Add like
Add dislike
Add to saved papers

Limited value of adrenal biopsy in the evaluation of adrenal neoplasm: a decade of experience.

OBJECTIVE: To determine the value of percutaneous adrenal biopsy in the evaluation of adrenal neoplasm.

DESIGN: Retrospective review.

SETTING: Tertiary referral center.

PATIENTS: All adult patients undergoing image-guided adrenal biopsy from 1997 to 2007. Main Outcome Measure Biopsy sensitivity for malignancy.

RESULTS: There were 163 biopsies performed on 154 patients. Mean (SD) age was 66 (12.5) years. Eighty-eight biopsies (53.4%) were performed in patients with a prior diagnosis of cancer. Forty-five (26.4%) were performed when imaging study results suggested previously undiagnosed cancer with a simultaneous adrenal metastasis. Thirty (20.2%) were performed for isolated adrenal incidentalomas. Rates of positive biopsy results in these 3 groups were 70.6%, 69.0%, and 16.7%, respectively. Prebiopsy evaluation for pheochromocytoma was performed in less than 5% of patients with established or suspected nonadrenal malignancies and 32% of patients with incidentalomas. In patients with isolated adrenal incidentaloma, a radiology report recommended biopsy 33% of the time for characteristics inconsistent with benign adenoma. Benign incidentalomas measured mean (SD) 4.2 (2.1) cm (range, 1.4-10.7 cm), and malignancies measured mean (SD) 9.3 (3.3) cm (range, 5.3-14 cm) (P < .05). All incidentalomas 5 cm or less (n = 18) were benign. There were 4 false-negative biopsy results: 3 adrenocortical carcinomas and 1 pheochromocytoma.

CONCLUSIONS: Biopsy is unhelpful in patients with isolated adrenal incidentaloma. Despite atypical radiographic findings, all nonfunctioning nodules 5 cm or less were benign. The negative predictive value is unacceptably low and cannot be relied on to rule out malignancy. The value of biopsy remains the diagnosis of metastatic carcinoma in patients with a nonadrenal primary malignancy, proven by the more than 70% positive rate in this group.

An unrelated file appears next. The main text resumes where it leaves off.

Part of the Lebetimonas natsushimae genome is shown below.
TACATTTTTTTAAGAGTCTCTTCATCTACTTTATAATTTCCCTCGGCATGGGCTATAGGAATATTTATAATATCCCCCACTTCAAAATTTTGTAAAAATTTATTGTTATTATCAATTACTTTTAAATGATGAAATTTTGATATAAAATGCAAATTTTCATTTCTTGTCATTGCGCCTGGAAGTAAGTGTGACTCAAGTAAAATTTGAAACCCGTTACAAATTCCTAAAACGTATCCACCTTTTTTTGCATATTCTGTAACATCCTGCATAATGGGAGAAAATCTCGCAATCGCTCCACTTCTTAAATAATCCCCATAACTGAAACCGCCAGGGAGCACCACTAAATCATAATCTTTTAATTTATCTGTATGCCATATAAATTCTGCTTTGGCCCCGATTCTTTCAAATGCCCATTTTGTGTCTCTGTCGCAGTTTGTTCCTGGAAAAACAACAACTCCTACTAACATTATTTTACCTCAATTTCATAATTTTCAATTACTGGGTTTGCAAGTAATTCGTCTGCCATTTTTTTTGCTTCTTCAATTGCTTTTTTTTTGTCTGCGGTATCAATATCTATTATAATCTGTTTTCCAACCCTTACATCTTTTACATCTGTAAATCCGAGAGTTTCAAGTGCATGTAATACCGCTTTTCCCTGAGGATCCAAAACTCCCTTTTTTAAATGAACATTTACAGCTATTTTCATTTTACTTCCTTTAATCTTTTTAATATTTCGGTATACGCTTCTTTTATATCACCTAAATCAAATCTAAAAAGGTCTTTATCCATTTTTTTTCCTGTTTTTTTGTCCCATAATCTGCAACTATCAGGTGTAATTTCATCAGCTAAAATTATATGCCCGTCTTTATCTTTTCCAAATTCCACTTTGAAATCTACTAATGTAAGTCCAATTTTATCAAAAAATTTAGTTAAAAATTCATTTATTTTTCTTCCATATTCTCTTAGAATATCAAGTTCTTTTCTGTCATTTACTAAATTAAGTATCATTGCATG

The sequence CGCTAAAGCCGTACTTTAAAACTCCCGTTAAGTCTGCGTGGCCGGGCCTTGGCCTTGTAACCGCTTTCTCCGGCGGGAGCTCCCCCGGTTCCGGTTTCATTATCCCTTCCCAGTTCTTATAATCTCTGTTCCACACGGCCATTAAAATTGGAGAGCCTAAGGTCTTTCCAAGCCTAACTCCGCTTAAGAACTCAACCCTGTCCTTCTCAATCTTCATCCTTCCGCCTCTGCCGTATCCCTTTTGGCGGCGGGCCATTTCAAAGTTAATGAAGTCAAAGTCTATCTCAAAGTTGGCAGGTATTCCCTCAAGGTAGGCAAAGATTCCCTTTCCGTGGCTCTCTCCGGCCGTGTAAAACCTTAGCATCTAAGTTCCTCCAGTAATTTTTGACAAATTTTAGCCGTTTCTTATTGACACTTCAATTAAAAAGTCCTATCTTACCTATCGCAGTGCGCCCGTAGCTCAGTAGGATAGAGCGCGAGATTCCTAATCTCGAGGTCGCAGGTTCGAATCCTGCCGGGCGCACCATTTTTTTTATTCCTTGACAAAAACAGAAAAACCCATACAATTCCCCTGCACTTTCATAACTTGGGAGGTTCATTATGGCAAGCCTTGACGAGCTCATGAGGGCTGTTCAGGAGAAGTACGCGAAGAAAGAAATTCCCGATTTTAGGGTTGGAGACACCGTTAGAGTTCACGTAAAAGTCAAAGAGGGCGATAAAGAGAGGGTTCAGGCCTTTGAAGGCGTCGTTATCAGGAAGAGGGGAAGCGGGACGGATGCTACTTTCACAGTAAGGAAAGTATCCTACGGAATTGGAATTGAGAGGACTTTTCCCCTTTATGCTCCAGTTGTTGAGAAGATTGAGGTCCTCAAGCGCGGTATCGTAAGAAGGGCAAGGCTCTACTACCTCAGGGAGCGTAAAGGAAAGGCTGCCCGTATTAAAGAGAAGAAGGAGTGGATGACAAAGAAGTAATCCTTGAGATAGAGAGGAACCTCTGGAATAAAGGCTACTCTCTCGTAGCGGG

Full text links

We have located links that may give you full text access.
Can't access the paper?
Try logging in through your university/institutional subscription. For a smoother one-click institutional access experience, please use our mobile app.

Related Resources

For the best experience, use the Read mobile app

Mobile app image

Get seemless 1-tap access through your institution/university

For the best experience, use the Read mobile app

All material on this website is protected by copyright, Copyright © 1994-2024 by WebMD LLC.
This website also contains material copyrighted by 3rd parties.

By using this service, you agree to our terms of use and privacy policy.

Your Privacy Choices Toggle icon

You can now claim free CME credits for this literature searchClaim now

Get seemless 1-tap access through your institution/university

For the best experience, use the Read mobile app